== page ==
Kerala's Education Dept offers no specs regarding half-yearly exams in renewed exam manual. What do schools do?

Schools in the state have found the completion of the syllabus difficult since the classes resumed offline only in November. How will schools go about their exam process?
Representational image (Picture: PTI)
Representational image (Picture: PTI)

The absence of any instruction regarding the conduct of Higher Secondary half-yearly examinations has been received in different ways by schools across the state of Kerala. Instructions were issued to conduct class-level exams which were accepted by Education Minister V Sivankutty in the meeting held with teachers' associations.

Some schools in the state had the advantage of having a smaller batch size of students studying in higher secondary grades. This meant that the school could ensure a higher percentage of attendance for offline classes. A principal of a school, who wished to remain unidentified, said "Our school's higher secondary division has a batch strength of only 60 students. This meant that we could ensure maximum attendance during the physical classes when school reopened. Even before that, during online classes, the parents ensured that their children did not lag behind due to the infrastructure required to attend virtual sessions. All this meant that the syllabus could be completed well in advance. We were thus able to conduct the evaluation for the students in a systematic way even though the classes started only in November. We conducted them all by ourselves."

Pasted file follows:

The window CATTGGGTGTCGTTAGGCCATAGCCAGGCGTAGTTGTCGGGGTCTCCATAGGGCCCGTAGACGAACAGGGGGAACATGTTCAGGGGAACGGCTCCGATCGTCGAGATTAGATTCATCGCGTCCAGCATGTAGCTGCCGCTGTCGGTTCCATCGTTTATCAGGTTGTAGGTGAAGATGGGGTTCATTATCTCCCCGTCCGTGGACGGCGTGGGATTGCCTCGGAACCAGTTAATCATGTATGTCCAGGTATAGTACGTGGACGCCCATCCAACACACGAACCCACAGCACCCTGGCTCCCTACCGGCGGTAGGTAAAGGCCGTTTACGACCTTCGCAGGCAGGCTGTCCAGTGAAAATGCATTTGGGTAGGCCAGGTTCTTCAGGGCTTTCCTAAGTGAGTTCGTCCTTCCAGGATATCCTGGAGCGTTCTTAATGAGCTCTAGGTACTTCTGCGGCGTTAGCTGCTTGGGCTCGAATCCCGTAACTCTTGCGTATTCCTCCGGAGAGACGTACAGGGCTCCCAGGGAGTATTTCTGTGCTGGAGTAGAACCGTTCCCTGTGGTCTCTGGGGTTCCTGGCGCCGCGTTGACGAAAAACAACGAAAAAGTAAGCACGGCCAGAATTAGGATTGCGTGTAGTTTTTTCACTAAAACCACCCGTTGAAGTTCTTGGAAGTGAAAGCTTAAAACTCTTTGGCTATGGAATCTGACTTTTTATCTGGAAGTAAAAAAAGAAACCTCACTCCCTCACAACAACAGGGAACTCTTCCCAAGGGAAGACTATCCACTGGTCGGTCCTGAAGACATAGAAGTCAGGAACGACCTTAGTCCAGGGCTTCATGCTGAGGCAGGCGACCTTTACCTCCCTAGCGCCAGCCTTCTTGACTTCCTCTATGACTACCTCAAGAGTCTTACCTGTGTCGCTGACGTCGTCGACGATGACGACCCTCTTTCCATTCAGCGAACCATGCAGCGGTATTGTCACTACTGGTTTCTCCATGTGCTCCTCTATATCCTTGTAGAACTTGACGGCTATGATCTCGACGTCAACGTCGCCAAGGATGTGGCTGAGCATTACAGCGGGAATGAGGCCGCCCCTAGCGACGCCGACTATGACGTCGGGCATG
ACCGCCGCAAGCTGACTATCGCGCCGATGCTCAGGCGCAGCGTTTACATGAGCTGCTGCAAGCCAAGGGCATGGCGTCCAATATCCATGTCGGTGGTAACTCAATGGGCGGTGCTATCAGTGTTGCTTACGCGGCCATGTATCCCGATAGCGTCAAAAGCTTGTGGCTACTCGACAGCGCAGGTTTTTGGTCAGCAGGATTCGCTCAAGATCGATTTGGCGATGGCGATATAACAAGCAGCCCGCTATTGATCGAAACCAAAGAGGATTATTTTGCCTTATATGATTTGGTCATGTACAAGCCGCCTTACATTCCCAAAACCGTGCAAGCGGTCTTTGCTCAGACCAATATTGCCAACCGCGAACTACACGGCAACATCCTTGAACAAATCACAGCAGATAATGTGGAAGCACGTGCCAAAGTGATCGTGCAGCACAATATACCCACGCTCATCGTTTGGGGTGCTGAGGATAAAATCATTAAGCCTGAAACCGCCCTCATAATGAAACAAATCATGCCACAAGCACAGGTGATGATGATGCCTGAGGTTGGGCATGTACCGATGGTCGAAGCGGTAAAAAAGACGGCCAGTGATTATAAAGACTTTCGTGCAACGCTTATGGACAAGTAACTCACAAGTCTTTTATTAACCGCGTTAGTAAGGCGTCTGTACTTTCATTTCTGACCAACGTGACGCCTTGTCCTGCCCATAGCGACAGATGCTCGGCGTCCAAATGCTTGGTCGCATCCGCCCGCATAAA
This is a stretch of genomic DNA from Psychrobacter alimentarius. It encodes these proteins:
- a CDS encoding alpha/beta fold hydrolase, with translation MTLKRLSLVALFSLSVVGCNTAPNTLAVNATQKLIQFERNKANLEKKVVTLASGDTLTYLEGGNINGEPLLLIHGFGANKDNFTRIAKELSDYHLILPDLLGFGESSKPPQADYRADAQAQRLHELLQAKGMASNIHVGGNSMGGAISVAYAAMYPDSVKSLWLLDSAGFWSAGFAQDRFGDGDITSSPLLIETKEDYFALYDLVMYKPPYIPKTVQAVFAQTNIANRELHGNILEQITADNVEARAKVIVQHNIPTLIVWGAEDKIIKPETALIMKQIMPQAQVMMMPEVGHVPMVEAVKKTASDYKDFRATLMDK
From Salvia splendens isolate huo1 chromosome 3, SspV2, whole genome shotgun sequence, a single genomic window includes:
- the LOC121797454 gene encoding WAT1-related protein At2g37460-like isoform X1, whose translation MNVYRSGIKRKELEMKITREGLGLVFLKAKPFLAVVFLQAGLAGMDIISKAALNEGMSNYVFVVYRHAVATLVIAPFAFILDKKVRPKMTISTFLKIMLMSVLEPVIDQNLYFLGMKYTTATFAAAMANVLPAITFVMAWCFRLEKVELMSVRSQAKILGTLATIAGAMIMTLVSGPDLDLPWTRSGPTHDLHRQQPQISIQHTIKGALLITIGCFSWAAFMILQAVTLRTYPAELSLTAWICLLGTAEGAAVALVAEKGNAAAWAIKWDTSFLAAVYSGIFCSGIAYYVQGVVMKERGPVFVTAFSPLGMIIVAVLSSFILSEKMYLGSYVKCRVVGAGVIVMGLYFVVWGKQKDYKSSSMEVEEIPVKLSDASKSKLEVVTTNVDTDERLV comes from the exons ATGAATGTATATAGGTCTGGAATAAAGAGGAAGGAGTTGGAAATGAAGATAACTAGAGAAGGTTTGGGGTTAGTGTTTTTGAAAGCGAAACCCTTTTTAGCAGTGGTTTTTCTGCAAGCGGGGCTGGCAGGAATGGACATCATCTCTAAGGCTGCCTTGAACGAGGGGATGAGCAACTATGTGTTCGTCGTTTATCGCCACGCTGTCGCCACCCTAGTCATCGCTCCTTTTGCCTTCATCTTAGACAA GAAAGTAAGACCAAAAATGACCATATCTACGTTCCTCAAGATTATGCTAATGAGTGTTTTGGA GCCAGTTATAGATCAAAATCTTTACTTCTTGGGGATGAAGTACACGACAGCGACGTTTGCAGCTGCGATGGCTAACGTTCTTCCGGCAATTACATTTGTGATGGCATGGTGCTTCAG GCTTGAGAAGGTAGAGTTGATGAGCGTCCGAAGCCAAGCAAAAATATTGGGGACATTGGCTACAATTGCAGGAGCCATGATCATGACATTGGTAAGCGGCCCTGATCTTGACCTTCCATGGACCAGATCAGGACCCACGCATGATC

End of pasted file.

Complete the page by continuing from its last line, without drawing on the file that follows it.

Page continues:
The systematic addressing of half-yearly examinations for higher secondary grades was not, however, a shared approach in other schools in the state. "Since the schools started offline classes only in November and that too in separate batches, we were simply not in a position to conduct the half-yearly examinations. The portions of the syllabus covered were just not enough either. It would have placed undue stress on the students besides that of attending classes after such a long time," said the principal of a school in Ernakulam. 

It is evident that different schools have taken different approaches to the conduct of higher secondary classes and examinations for students, thus indicating a clear divide in terms of the progress made by some when compared to others. 

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